The other day, I was at the presser at which Jon Huntsman announced that Attorney General Alan Wilson was supporting him (which I still intend to write a post about, but haven’t had time to go back through all my notes), and at one point I happened to look around and think how very, very young most of the media people were.
When I stood in that same place two years ago representing The New York Post, in front of that same (I think) lectern, listening to Mark Sanford tell about his surprise vacation in Argentina, I didn’t think that. I saw mostly usual suspects I had known for years. (Although I did notice in photos of the gaggle later that I had the grayest hair in the bunch. It was one of those “Who’s that old guy? … oh!” moments.)
But the biggest difference between this group and the media mob scenes I experienced when I was as young as these kids were was that the TV crews are so much smaller. As I saw Ali Weinberg of NBC packing up her stuff after, I mentioned to her that back in the day, her network would have a four-person crew covering a presidential candidate: the talent, (at this point she started saying it along with me), the camera guy, the sound guy (and back then those two jobs usually were filled by guys), and the field producer. Now, it’s just her. And she’s in front of the camera, behind the camera, carrying the equipment, handling her own arrangements, Tweeting, and I don’t know what all.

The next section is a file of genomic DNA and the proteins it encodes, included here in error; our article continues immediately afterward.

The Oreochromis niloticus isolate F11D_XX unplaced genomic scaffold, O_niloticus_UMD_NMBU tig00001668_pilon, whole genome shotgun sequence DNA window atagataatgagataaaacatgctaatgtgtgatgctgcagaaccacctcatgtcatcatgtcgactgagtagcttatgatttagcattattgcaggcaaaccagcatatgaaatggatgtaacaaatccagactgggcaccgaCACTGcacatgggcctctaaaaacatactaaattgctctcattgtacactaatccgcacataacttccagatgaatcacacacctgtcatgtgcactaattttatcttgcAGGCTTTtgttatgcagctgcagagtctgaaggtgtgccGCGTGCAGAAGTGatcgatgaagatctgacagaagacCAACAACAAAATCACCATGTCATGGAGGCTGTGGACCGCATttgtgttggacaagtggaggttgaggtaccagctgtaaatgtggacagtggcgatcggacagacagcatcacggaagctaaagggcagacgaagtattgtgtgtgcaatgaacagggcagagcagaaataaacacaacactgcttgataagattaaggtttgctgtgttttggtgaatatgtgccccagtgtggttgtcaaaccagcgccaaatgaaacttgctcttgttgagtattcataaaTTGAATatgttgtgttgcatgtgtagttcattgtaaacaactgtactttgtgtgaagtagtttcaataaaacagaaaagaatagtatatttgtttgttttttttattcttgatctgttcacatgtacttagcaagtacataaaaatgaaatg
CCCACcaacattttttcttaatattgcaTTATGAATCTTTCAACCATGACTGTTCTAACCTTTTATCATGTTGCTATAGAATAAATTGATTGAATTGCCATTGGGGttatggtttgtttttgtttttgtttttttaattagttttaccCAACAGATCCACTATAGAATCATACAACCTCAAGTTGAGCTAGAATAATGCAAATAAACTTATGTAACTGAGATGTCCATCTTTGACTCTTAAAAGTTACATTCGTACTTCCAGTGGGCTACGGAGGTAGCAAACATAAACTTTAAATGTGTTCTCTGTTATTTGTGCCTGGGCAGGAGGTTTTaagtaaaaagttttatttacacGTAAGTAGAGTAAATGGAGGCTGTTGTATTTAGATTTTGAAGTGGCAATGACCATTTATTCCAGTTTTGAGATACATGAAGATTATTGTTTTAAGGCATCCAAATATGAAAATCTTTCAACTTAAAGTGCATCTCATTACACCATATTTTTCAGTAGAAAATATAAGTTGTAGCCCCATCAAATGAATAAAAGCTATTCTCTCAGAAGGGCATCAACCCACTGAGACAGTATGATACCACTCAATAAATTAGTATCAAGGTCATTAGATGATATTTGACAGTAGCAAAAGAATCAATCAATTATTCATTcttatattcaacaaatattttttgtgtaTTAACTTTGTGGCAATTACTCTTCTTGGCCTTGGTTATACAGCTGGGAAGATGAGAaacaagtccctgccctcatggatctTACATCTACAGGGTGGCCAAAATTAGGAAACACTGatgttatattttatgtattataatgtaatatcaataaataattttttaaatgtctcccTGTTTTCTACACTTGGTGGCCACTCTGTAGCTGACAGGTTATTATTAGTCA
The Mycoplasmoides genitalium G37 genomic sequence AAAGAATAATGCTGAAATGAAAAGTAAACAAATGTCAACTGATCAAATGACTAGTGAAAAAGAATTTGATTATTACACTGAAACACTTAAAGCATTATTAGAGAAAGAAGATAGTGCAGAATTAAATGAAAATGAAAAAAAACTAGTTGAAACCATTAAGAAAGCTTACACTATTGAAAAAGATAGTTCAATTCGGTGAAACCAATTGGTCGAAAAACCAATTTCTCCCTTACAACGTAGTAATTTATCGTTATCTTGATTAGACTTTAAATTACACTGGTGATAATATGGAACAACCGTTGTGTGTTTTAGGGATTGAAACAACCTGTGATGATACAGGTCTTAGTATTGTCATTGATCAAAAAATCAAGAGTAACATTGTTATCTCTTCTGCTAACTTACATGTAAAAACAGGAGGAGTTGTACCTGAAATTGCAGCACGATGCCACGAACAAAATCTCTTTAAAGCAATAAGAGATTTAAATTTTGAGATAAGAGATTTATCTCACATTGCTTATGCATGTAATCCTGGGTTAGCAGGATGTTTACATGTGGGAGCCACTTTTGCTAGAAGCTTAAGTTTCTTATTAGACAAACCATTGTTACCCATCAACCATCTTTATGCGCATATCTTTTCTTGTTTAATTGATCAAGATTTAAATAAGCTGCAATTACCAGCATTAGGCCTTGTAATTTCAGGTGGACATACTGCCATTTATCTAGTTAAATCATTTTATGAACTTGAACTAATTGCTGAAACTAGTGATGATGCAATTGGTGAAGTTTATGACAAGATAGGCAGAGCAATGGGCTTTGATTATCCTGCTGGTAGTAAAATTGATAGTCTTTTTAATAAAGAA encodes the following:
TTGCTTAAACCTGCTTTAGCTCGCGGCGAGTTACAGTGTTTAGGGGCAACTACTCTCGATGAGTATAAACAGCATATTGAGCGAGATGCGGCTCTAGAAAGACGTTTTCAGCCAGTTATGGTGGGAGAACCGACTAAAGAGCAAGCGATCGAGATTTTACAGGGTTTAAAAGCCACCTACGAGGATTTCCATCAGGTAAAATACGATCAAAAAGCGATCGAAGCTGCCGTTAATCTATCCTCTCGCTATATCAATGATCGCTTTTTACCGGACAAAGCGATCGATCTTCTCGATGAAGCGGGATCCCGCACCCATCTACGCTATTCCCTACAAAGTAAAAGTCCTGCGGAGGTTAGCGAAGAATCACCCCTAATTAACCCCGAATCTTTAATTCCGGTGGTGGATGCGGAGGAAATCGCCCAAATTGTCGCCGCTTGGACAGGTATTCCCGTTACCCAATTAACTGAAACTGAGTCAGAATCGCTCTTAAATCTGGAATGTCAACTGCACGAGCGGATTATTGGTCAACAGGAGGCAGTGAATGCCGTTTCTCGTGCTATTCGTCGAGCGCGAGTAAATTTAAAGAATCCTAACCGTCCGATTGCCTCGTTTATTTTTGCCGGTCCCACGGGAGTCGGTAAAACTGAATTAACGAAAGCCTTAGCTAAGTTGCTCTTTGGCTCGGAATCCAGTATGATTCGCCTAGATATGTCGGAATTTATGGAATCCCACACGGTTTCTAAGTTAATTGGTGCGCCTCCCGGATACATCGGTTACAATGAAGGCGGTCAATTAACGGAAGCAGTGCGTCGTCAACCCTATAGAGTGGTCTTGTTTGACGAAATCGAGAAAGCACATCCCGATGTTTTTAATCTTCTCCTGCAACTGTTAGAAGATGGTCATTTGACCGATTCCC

Of course, it’s been this way for several years now. I remember Peter Hamby and others doing the same thing four years ago.
But seeing someone as petite as Ali getting ready to carry all that stuff kind of dramatized the situation. Yes, Ali agreed with me, all told it probably did weigh as much as she does. And no, she didn’t need any help.
Her affiliation reminds me of the NBC crew I kept running across in Iowa in 1980 when I was following Howard Baker, who was running in the caucuses that year. I rode with Jim and Flash (the sound and camera guys, respectively) through an ice storm in a four-seater plane between Des Moines and Dubuque. Just the two of them, the pilot and me. The pilot kept squirting alcohol on the outside of his windshield to make a clear space in the ice about the size of his hand to see through to fly. When we got out on the tarmac — which was covered in ice — I went to put my overcoat back on, and the wind caught it and I started gliding across the runway like a ship on the sea. (I only realized later — after the crash of Air Florida Flight 90 into the Potomac in 1982 — how dangerous that trip was.)
On another occasion, the producer of that crew — a pretty young woman who reminded me of the actress Paula Prentiss — overheard my photographer, Mark, and me discussing where we were going to stay the night and holding open our wallets to see what was left inside. She offered to put us up if we were in a bind. Producers had that kind of cash to throw around in those days. Like Ali today, we said no, thanks.
Those days are long gone.